Thursday, January 22, 2009

The Suburban Challenge

I haven't posted for a bit because of any number of factors - busyness at work, inaugural hoopla, watching all of season 4 of Lost last week - but now that the premiere of season five is past us, it's time to move on. Unfortunately I have nothing particularly new or exciting to say, so let me just link to this Newsweek article about "The Suburban Challenge," which highlights some of the changes and issues suburbia faces:

Suburbs now provide more jobs than cities. Only about 22 percent of jobs in major metropolitan areas are located within three miles of a traditional downtown; twice as many are more than 10 miles out. Suburbs also host more immigrants: in the largest metropolitan areas, nearly six in 10 foreign-born residents now live in the suburbs. In places like Charlotte, N.C., Minneapolis, Sacramento, Calif., and Washington, the first address of many new Americans is most likely down a suburban lane.

Then there are the downsides. Nationwide, a million more suburbanites are living below the poverty line than city dwellers. Suburban St. Louis County, Mo., has 50 percent more working-poor families than the city of St. Louis itself. The mortgage crisis only adds to the problems. The foreclosure rate in Clayton County, which encompasses many of Atlanta's southern suburbs, is twice as high as that in Atlanta. Homes in neighborhoods close to downtown Chicago, Pittsburgh and Portland, Ore., have held their value, while prices for homes far from those urban cores have plummeted, according to new research by Joe Cortright, an economist at Impresa Consulting.

The article goes on to note that "the mental line between city and suburb no longer makes much sense; policies need to treat metropolitan areas as a whole." I've argued for some time that we need not pit cities against suburbs, but rather that we should seek the welfare of the whole metropolis. Urban issues are suburban issues, and vice versa. As new suburbs and exurbs become the new cities, old suburbs become old cities, with all the same kinds of challenges and issues. The article concludes:

The end of the (traditional) suburbs was inevitable. Hopeful, mobile Americans may once have thought they could leave behind the pressures, demands and compromises of city life. But social concerns inexorably follow society. Our leaders, starting with a metro-minded president, now have to make the mental jump across the urban-suburban boundary, and catch up.

1 comment:

Anonymous said...

"And all levels of government need to reinvent the physical landscape. We need to create walkable communities and more public transit to link people in the burbs to jobs, schools, concert halls and sports fields that may be in the next neighborhood, the next municipality or the next county. As much as they may love their SUVs, suburbanites would benefit from lower greenhouse-gas emissions; less traffic and higher housing values (proximity to transit boosts home prices)."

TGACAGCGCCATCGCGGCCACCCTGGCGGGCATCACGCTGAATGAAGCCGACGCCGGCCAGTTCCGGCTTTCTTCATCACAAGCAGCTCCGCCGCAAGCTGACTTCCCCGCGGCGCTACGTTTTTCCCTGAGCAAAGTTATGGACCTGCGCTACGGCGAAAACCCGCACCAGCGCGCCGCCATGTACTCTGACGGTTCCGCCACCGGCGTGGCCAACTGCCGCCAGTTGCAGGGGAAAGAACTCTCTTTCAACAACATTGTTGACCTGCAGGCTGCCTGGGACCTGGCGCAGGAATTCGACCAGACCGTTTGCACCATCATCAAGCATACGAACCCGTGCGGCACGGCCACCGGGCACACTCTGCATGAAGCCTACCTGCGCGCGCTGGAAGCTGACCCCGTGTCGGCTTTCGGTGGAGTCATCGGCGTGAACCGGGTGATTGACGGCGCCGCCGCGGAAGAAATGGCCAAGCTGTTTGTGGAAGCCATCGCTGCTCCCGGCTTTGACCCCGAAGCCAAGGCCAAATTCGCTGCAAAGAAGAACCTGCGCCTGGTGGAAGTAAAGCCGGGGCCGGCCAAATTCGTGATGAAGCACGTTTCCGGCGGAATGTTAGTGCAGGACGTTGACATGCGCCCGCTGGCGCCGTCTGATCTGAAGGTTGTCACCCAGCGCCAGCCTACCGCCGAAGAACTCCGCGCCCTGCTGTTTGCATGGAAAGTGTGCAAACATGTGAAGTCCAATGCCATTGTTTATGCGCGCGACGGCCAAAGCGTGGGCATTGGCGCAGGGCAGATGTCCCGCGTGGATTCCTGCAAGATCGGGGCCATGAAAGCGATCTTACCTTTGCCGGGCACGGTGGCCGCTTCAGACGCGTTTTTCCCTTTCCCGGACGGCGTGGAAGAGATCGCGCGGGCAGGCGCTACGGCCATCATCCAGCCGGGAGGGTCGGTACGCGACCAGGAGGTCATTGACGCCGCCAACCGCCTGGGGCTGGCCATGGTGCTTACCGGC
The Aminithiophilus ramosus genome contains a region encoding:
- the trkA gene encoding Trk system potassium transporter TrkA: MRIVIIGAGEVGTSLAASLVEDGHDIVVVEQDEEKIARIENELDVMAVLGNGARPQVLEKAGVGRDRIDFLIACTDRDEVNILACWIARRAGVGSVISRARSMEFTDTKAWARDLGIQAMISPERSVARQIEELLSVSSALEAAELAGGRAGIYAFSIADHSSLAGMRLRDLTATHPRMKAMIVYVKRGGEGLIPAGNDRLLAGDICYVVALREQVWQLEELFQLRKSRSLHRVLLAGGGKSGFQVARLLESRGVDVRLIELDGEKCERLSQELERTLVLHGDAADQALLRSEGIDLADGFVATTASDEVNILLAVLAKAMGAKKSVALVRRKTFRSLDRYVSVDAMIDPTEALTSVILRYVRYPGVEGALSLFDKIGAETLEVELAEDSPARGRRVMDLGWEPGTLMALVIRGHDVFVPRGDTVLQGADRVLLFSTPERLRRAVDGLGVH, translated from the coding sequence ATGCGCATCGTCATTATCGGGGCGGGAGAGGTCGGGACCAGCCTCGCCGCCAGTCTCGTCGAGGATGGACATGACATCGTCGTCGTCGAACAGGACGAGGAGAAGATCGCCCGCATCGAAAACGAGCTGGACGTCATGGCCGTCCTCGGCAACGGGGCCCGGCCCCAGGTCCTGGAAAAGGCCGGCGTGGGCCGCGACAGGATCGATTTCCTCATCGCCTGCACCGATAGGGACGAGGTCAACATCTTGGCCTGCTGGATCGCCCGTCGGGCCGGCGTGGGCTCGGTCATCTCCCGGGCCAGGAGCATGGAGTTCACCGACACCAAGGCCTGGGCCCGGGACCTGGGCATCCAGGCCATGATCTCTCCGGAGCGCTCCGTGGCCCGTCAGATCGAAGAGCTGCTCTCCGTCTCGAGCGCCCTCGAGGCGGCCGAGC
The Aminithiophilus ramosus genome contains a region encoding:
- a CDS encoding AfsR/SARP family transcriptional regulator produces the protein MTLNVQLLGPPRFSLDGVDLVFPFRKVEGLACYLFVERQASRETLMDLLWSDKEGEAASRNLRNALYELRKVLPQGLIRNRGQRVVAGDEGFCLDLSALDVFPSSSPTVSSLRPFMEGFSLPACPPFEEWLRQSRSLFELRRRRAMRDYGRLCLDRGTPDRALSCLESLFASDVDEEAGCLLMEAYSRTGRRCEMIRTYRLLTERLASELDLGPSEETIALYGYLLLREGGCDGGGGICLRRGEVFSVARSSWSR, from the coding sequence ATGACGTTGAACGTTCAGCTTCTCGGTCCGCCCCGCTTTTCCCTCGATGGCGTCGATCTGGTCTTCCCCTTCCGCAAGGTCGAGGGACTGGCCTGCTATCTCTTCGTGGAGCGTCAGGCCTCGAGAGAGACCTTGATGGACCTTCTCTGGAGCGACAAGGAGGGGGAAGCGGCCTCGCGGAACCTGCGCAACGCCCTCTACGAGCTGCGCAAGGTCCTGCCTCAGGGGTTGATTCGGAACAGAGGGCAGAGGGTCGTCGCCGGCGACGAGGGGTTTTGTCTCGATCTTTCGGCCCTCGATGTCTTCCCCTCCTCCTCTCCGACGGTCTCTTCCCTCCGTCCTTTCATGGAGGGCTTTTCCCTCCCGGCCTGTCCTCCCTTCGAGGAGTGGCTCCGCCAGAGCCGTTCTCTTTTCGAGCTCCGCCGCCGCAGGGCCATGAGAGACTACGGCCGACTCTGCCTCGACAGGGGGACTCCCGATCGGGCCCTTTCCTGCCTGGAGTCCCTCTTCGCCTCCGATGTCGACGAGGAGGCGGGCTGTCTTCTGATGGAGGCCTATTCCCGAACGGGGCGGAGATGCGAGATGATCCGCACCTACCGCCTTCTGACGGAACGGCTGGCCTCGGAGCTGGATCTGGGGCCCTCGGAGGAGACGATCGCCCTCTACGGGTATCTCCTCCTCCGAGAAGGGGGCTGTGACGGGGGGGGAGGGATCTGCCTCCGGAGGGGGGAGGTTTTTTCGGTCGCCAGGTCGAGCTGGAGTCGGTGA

I think this is the most important part of the article. However, it also means that governments have to put a lot of money in up front. I don't know if many will be willing to do so.

The congress for new Urbanism posted an article promoting a stimulus bill that would produce some of this.

There should be no rift between city and suburb, but suburban design is not stable and sustainable that is being proven by the article and has been proven my countless other incidents. Cities and their suburbs can work together, but I don't know who suburbs will maintain stability without becoming more urban (that doesn't mean downtown urban, but traditional neighborhood urban).

I also did worry about one part of the article. It suggested that inner-city non-profits move out to the suburbs and target the poor there. I support caring for the poor in the suburbs, but I think that needs to be a new breed to non-profits the issues and the landscape of suburbia and suburban poverty is different (bus tokens vs gas money), the inner-city non-profits are already bogged down and overworked and I believe that suburban non-profits would be able to create better community than branches of urban non-profits. I also think for suburbia to shed its escapist characterization that community members need to turn to community members.